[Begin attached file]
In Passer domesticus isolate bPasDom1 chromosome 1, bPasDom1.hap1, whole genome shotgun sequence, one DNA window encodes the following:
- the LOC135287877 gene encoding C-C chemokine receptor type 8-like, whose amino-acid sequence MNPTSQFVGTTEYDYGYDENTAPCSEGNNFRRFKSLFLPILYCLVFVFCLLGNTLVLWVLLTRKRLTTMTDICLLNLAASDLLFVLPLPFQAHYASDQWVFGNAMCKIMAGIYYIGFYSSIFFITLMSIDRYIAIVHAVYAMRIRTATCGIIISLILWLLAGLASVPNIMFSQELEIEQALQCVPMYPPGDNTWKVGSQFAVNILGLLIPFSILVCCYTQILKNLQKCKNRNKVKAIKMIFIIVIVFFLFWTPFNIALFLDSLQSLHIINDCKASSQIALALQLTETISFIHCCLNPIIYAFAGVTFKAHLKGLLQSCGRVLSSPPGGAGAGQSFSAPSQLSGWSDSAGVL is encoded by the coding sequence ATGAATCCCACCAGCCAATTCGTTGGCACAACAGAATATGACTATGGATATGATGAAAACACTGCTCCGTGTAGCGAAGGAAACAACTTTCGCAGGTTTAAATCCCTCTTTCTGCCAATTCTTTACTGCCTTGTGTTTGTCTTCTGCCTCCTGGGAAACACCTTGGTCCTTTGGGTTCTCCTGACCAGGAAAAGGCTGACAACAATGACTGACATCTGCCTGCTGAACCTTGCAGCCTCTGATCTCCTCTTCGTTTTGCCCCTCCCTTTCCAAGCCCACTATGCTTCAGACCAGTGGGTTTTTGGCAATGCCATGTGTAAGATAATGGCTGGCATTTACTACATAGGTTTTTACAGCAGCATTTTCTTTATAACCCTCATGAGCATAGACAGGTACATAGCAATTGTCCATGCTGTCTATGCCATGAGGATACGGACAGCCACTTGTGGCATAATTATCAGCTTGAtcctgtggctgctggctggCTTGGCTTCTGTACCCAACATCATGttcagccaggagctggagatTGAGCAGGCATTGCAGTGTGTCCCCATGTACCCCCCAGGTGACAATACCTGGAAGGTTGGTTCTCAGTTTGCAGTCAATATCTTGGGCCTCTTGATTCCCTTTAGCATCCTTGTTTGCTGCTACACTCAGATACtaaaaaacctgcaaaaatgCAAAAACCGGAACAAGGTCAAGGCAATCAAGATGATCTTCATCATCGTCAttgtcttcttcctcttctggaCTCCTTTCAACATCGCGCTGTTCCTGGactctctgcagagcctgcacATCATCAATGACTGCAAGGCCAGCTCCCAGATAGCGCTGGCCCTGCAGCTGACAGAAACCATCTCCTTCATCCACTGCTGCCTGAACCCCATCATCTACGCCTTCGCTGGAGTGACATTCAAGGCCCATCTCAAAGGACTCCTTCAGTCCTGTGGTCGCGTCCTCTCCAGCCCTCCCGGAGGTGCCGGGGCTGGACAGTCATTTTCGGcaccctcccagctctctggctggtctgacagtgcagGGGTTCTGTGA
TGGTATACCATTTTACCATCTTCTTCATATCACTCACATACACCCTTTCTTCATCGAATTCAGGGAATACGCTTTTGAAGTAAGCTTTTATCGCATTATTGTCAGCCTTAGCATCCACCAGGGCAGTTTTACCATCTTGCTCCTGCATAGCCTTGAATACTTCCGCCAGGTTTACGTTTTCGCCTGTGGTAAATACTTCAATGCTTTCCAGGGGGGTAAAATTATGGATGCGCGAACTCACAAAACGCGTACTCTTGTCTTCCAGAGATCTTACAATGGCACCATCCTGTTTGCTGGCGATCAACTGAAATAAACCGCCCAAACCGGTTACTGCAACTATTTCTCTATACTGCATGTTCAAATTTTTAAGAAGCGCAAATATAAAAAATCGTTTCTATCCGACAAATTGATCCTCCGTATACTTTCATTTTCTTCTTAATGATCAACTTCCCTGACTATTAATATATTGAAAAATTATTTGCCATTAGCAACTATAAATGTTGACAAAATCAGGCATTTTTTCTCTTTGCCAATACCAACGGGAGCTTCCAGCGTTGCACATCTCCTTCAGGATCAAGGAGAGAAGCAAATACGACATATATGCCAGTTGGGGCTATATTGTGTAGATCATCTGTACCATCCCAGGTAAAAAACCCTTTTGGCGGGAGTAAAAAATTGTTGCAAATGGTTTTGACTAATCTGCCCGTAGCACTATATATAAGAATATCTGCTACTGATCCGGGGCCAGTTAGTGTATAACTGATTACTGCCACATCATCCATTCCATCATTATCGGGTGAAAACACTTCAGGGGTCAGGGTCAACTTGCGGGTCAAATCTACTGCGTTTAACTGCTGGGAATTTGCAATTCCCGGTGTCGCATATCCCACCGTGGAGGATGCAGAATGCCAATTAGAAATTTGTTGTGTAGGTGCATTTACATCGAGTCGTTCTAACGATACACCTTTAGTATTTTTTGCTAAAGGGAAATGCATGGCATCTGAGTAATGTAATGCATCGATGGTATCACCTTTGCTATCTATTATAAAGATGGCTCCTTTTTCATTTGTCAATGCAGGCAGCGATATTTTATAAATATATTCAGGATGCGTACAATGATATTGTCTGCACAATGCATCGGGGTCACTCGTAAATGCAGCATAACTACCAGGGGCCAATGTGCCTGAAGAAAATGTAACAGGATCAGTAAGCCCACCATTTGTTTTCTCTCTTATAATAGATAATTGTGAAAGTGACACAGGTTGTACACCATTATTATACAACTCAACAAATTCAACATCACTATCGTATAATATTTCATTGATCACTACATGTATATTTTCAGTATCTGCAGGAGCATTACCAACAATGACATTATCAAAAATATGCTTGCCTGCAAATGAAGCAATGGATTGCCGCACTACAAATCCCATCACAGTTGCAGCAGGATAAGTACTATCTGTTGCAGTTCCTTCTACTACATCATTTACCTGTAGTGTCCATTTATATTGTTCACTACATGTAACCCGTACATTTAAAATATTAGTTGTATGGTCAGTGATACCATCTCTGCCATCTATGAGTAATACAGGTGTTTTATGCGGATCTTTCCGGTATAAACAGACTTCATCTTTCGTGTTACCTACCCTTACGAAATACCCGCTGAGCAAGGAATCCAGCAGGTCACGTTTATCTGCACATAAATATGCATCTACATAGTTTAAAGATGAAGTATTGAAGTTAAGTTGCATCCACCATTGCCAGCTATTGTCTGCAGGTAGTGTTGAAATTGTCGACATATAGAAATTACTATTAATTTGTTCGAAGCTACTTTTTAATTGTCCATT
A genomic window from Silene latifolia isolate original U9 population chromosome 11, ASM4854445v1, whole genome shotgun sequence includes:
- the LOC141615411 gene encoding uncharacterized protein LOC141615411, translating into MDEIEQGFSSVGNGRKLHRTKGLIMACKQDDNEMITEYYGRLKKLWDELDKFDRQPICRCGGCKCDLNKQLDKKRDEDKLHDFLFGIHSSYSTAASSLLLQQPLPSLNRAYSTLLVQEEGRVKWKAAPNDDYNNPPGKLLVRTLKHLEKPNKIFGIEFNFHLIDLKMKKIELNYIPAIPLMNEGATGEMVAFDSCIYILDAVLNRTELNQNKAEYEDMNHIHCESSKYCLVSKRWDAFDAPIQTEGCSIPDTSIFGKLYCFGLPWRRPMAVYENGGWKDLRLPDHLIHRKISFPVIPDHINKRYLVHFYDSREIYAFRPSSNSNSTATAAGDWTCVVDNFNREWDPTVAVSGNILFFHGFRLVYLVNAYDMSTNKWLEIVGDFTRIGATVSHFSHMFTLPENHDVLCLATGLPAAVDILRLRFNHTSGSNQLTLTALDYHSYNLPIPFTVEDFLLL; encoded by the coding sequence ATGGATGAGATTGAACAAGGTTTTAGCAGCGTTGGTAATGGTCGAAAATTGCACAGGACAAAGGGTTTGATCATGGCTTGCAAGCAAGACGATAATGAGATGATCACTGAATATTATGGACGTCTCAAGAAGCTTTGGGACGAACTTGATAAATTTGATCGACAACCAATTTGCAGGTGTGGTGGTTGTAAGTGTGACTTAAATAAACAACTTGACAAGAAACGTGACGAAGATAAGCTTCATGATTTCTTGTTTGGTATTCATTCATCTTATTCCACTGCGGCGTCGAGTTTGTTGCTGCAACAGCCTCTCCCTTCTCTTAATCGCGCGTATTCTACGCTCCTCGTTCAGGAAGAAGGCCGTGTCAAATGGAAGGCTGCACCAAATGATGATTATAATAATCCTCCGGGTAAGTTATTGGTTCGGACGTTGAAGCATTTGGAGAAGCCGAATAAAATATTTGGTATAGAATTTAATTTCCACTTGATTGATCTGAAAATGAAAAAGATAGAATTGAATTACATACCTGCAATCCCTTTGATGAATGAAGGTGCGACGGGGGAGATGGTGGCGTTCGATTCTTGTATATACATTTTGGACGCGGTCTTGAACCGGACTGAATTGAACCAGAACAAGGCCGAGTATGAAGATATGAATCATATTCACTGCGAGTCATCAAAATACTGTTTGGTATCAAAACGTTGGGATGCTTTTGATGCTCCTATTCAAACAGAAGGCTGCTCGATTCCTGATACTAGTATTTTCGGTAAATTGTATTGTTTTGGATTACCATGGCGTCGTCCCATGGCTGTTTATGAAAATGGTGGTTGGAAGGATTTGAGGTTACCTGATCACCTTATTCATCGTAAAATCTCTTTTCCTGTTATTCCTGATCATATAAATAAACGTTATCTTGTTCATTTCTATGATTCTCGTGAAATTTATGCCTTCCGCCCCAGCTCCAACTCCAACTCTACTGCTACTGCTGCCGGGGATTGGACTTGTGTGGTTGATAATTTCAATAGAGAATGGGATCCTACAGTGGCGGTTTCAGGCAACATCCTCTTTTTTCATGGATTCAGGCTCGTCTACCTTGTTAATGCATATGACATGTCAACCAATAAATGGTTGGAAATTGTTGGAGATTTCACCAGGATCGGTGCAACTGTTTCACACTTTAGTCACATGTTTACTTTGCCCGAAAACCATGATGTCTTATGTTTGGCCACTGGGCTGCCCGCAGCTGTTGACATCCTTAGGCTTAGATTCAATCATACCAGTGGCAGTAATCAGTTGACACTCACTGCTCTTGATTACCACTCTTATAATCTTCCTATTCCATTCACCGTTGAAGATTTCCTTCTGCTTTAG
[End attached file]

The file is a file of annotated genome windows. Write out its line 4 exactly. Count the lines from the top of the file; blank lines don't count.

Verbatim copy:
A genomic window from Silene latifolia isolate original U9 population chromosome 11, ASM4854445v1, whole genome shotgun sequence includes: